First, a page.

Cape Cod Lobsterman Eaten (and Spit Out) By Humpback Whale
A Cape Cod lobster diver is thanking his lucky stars to be alive after he was apparently eaten, and then spit out, by a large humpback whale. The story has...
The Journal of Commerce has just released it’s rankings of the Top 40 Container Lines by import and export volumes based on data from the first nine months of 2010. While the JoC website strictly restricts it’s content to “member’s only”, here is the press release telling a little about this year’s list. If any of its dedicated members want to hint at the top 10 in the comments, we won’t tell anyone.
The Journal of Commerce Ranks US Top 40 Container Carriers, MSC Rises to No. 1 in Exports, Maersk Holds Imports Lead
NEWARK, N.J.: U.S. import and export volume carried by top ocean carriers expanded a combined 12.2 percent this year, shifting market share percentages and highlighting capacity concerns for 2011, reports The Journal of Commerce today in its Top 40 Container Lines ranking and special report.
Total exports increased by 8 percent and imports by 15.3 percent, but overall trade still lags pre-recessionary 2008 numbers by 6.4 percent. Based on exclusive data from PIERS, a sister company of The Journal of Commerce, the ranking Top 40 carriers moved 98.2 percent of the United States’ 8.6 million TEUs of containerized exports and 99 percent of the 12.4 million TEUs of containerized imports.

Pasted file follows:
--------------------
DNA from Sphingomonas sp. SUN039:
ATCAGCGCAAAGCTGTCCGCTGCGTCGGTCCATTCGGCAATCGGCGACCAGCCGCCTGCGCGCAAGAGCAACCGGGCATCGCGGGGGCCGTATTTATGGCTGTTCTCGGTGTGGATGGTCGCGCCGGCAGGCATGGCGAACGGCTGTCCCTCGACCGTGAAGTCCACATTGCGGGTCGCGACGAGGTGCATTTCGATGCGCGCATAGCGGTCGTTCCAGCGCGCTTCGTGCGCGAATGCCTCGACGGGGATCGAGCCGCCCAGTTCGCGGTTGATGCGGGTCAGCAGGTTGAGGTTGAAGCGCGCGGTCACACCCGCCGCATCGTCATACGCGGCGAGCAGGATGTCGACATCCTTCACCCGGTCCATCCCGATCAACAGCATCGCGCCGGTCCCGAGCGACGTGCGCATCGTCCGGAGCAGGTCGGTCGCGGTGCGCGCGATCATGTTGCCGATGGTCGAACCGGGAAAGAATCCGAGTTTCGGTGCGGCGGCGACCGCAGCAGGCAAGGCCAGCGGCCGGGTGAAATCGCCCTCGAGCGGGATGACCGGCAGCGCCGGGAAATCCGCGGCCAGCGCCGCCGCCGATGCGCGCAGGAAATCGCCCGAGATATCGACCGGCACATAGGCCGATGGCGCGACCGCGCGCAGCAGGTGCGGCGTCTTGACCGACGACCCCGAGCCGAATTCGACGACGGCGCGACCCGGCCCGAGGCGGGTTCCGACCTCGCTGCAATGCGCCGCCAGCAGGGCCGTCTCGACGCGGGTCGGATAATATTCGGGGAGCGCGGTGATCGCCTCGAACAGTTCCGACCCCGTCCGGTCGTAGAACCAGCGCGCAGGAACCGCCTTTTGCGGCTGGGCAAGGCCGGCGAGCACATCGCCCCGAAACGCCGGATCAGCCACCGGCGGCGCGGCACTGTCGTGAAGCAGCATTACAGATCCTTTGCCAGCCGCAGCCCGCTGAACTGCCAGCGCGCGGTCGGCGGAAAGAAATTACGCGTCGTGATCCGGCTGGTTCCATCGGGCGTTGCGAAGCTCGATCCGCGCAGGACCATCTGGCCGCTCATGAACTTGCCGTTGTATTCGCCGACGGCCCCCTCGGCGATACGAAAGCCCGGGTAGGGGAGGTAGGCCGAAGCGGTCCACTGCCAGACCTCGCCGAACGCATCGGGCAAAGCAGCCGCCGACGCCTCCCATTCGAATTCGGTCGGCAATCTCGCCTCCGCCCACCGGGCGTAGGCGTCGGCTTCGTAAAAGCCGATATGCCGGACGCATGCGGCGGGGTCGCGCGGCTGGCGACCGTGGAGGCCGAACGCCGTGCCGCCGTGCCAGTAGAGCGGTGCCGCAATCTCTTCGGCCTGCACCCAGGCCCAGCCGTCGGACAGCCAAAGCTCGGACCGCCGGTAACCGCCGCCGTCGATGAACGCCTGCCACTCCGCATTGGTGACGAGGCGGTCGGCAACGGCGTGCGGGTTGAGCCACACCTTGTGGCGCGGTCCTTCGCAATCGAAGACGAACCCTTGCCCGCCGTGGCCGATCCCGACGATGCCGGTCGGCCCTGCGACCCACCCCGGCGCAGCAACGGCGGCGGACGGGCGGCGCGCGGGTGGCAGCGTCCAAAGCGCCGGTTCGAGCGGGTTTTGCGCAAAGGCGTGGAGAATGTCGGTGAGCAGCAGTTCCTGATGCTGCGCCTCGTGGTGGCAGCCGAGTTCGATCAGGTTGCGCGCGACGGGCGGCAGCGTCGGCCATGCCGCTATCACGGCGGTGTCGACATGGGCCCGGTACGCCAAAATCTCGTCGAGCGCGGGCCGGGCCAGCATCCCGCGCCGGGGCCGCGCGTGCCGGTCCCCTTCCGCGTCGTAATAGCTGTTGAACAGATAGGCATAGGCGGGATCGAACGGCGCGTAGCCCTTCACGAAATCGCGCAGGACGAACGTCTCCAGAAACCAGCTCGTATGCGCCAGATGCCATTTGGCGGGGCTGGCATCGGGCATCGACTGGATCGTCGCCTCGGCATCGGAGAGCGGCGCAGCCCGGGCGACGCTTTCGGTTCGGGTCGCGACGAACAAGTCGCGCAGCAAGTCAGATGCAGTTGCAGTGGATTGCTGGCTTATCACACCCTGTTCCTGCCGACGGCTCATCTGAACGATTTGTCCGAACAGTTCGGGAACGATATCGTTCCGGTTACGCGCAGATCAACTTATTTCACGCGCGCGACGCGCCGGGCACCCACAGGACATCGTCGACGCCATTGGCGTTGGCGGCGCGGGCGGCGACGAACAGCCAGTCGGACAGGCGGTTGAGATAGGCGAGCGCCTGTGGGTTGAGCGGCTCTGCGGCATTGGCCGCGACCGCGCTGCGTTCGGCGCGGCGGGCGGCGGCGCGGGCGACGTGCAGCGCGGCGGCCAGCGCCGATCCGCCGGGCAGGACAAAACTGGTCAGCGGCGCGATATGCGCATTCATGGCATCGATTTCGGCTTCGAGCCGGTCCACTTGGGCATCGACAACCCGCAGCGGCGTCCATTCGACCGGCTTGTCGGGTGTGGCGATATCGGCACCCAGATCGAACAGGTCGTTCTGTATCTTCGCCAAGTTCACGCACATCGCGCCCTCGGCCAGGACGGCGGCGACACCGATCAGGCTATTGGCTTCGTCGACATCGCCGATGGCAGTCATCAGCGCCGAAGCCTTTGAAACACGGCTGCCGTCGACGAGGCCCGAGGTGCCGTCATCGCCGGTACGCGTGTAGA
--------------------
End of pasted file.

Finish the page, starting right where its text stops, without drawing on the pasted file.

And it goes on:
Mediterranean Shipping Co.’s exports market share grew to 11.8 percent from January to September 2010, bringing it above Maersk Line into No. 1. In import volumes, Maersk grew 6.5 percent and maintained its top position, but growth from MSC in imports narrowed its previous market share lead.
APL, Hanjin and Hapag-Lloyd also experienced market share gains that pushed their rankings higher. Hainan PO Shipping — a carrier operating between China and Southern California — began U.S. service in September and joined the list at No. 40.
Port changes to chassis handling and expansion projects currently under way will produce expanded footprints and capacity for 2011. But, with U.S. trade volume predicted to grow 7 to 8 percent a year, a rapid return to the overload felt a few short years ago may be an inevitable compromise for recovery.
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